Time has run out for governments to reduce carbon emissions gradually and only drastic reform can keep catastrophic global warming at bay, a panel of climate change experts said on Friday.
Speaking ahead of the UN Framework Convention on Climate Change Conference COP (Conference of Parties) 18, which opens in Doha today, experts said there was no time to wait for international agreement on the issue.
“Personally, I stopped taking notice of those COP negotiations some years ago,” Patrick Hearps, a Research Fellow at the University of Melbourne’s Energy Institute, said at a press conference organised by the Australian Science Media Centre.
“The way to really quickly change the game and shift the process out of the very bogged down negotiations is for individual countries simply to show leadership,” Mr Hearps said.
For example, Germany’s investment in solar energy had made the technology cheaper worldwide and popularised it in Africa and India, he said.
“Germany didn’t wait for the other 191 countries of the world [to agree].”
He called on Australia to invest heavily in public transport, which would cost a lot initially but save money over time as fossil fuels become dearer and cause expensive environmental damage.
David Karoly, Professor of Climate Science and ARC Federation Fellow at the University of Melbourne, warned that failure to radically cut greenhouse gas emissions put the world at risk of a change more drastic than the warming of the Ice Age.
“For business-as-usual emissions, we have a 25 per cent risk of exceeding six degrees of warming above pre-industrial levels,” he said.
“That would change the planet to a very, very different Earth system. The change from the last Ice Age to the present temperatures was around five degrees globally and we are talking about even greater warming from an already warmer climate.”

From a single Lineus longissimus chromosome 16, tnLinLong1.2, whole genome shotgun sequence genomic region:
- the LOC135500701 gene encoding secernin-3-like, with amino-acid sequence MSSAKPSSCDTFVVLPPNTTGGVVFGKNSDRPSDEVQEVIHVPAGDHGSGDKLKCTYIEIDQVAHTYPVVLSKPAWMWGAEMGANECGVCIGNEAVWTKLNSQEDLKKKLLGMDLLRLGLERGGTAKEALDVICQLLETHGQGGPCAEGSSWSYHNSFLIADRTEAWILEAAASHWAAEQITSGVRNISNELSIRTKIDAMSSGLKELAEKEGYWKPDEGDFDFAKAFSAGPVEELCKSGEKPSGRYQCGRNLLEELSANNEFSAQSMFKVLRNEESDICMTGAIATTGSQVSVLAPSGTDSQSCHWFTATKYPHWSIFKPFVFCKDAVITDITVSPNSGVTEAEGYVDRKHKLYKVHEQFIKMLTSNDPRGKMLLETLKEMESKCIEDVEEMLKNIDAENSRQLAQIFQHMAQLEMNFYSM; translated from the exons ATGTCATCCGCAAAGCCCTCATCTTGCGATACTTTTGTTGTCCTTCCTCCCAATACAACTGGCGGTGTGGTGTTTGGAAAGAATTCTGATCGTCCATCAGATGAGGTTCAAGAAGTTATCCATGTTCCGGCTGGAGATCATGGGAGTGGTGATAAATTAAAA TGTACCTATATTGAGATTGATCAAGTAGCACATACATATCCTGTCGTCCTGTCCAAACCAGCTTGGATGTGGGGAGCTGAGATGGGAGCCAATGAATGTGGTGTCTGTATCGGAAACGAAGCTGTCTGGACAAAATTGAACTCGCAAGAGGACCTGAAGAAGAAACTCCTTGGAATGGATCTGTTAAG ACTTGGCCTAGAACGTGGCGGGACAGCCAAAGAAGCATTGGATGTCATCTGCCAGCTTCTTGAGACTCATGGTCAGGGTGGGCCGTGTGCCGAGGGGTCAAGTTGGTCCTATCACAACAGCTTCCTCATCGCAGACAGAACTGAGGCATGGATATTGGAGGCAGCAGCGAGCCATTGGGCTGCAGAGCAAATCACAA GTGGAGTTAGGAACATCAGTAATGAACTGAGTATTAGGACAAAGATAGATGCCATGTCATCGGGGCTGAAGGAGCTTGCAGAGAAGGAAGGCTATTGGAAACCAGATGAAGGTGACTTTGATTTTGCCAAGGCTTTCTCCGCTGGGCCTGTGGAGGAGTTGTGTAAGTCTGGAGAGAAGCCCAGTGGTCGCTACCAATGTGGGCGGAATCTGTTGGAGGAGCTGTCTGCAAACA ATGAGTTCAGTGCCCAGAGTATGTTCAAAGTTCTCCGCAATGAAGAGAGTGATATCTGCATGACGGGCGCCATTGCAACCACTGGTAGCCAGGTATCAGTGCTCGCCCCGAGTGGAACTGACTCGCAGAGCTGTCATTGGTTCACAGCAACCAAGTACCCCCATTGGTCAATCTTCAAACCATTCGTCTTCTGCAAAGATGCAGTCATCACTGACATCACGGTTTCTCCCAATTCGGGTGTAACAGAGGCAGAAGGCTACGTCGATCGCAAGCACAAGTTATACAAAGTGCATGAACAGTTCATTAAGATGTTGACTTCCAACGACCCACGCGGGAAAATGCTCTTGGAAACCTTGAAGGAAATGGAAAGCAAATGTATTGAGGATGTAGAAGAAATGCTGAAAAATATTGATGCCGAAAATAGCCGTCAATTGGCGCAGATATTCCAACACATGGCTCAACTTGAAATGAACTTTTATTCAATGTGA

The 1997 Kyoto Protocol, which set binding emissions targets for industrialised countries, is due to expire this year. The 192 countries attending the COP talks have so far been unable to agree on a plan to extend or replace it.
Dr Karoly said it is unlikely that there will be any such agreement arising out of the climate talks starting on Monday in Doha.
“I am optimistic there will be progress made. I am not optimistic that there will be a binding agreement on emissions reductions achieved at this COP,” he said.
Ian Dunlop, director of non-profit organisation Australia 21, said the world was facing a future where the energy needed to create power exceeded the energy such efforts yielded.
“Climate change has now moved into a new and highly dangerous phase. It is, in fact, the most urgent issue the world now has to confront,” he said.
The time for a gradual phase-out of fossil fuels had passed, he said.
“You really have to move to an emergency response.”
This article was originally published by The Conversation. Republished with permission.